Juarez ML, Devescovi F, Brizova R, Bachmann G, Segura DF, Kalinova B, Fernandez P, Ruiz MJ, Yang J, Teal PEA, Caceres C,, Vreysen MJB, Hendrichs J, Vera MT (2015) Evaluating mating compatibility within fruit fly cryptic species complexes and the potential role of sex pheromones in pre-mating isolation. In: De Meyer M, Clarke AR, Vera MT, Hendrichs J (Eds) Resolution of Cryptic Species Complexes of Tephritid Pests to Enhance SIT Application and Facilitate International Trade. ZooKeys 540: 125-155. doi: 10.3897/zookeys.540.6133

Parasite vs. Invader: New endoparasitoid wasp can save the Dominican Republic economy

While biocontrol agents come in different shapes, often taking a lot of time for scientists to research, test and produce, natural ones always seem to be the better option. Now that Drs. Taveras and Hansson have discovered a new parasitoid wasp species in the Dominican Republic, they might have not only met the worst natural enemy for a widely spread invasive pest corrupting a large part of the essential pigeon pea crops. They are likely to have found a whole new field for investigation into the potential weapons against the eradicator of up to 76% of the essential crop. Their study is available in the open access Journal of Hymenoptera Research.

The find of this new gregarious endoparasitoid wasp, called Pediobius cajanus, is also the first time representative of this genus has been retrieved from the Asian fly. This invasive pest is estimated to destroy a huge part of the pigeon pea crops, a culture which is an essential food source for tropical America, a large part of the export and even has medicinal value. Therefore, the new species is very important not only in terms of the exploration of the biodiversity in Latin America, but also in economical sense.

Even when treated regularly with insecticides, the Asian fly manages to corrupt as much as 27% of the Dominican pigeon pea crops, a previous study shows. Although a precise figure of the damage cannot be provided due to large variations between localities and the impossibility of tracking the whole span of the pea cultivation areas, there is the case of the town of Rancho Los Vargas, Puerto Plata, where in 2012 the loss of the culture reached 76%.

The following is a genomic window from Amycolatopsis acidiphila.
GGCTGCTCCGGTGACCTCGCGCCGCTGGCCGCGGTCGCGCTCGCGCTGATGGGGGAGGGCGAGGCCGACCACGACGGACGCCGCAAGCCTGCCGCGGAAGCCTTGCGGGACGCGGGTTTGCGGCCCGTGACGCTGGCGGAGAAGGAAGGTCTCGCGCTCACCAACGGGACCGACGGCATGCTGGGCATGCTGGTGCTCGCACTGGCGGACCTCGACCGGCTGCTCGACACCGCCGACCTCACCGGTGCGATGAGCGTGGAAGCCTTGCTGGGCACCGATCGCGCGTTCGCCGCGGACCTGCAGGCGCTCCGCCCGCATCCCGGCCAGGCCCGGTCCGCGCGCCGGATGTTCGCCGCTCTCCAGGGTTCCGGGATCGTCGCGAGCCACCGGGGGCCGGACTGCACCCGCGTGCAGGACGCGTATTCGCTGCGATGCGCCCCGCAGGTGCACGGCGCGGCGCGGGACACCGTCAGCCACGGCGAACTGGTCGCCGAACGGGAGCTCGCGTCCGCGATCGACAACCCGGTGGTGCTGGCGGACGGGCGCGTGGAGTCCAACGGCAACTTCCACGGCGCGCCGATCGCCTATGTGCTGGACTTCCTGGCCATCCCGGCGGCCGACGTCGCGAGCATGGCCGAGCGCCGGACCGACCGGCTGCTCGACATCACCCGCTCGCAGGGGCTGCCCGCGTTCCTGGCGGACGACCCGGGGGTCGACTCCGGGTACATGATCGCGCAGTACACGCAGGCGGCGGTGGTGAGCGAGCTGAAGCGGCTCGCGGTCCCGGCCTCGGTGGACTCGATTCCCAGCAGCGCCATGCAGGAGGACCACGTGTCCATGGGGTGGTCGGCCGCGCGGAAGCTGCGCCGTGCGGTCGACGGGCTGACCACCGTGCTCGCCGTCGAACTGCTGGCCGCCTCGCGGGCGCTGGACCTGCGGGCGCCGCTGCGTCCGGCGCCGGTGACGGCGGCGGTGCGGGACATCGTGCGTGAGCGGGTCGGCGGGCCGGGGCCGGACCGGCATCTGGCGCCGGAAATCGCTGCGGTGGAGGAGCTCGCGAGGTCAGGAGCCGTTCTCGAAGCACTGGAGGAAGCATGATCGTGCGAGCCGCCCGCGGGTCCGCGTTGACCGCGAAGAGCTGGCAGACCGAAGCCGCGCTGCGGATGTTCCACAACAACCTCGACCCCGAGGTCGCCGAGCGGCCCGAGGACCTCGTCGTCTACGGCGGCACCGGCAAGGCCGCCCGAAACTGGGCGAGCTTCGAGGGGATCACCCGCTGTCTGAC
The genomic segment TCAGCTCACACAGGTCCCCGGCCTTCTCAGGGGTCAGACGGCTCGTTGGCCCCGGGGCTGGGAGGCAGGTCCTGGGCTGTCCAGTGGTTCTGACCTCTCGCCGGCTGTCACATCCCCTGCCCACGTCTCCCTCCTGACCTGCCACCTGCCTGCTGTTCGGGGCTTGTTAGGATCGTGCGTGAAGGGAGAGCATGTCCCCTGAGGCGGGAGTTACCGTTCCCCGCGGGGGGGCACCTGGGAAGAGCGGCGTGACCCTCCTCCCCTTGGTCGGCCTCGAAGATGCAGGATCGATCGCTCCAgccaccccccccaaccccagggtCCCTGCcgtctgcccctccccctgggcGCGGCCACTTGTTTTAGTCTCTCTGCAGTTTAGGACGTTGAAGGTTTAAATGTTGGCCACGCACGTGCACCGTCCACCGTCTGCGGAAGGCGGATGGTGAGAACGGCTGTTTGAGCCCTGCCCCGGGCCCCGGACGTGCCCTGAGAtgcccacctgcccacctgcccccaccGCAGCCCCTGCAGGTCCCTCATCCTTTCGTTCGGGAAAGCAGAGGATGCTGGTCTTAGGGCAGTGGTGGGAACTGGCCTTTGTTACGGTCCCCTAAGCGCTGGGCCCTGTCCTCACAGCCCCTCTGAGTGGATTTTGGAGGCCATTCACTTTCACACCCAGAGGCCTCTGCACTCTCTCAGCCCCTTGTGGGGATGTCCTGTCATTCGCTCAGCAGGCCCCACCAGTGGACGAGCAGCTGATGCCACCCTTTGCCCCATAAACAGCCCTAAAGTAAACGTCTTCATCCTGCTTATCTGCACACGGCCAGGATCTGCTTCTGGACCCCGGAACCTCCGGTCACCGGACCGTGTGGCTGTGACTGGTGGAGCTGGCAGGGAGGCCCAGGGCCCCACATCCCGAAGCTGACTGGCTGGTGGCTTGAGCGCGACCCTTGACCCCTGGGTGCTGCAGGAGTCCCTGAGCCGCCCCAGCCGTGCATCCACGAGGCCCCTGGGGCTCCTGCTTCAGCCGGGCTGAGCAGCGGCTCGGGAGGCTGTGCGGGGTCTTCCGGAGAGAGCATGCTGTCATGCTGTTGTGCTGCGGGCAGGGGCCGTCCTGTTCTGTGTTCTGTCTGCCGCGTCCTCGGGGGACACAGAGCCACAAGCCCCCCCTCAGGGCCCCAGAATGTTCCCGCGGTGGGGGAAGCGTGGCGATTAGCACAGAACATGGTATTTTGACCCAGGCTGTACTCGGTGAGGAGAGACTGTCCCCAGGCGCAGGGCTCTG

On the other hand, the new wasp species was found to kill an average of 25% of the Asian fly larvae in the researched areas. In comparison, the previously known enemies of the pest are accountable for only 2%. This is why the scientists are now proposing the new species as a biocontrol agent.

In conclusion, the authors suggest that the parasitoid wasp is likely distributed across a much larger area. They believe that the new species could also be found over the entire island of Hispaniola, on neighbouring islands in the Caribbean and even in the tropical parts of the mainland in the Americas. Its record and distribution both call for a further investigation into the potential implementation of the wasp in controlling the Asian fly.

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Original source:

Taveras R, Hansson C (2015) Pediobius cajanus sp. n. (Hymenoptera, Eulophidae), an important natural enemy of the Asian fly (Melanagromyza obtusa (Malloch)) (Diptera, Agromyzidae) in the Dominican Republic. Journal of Hymenoptera Research 45: 41-54. doi: 10.3897/JHR.45.4964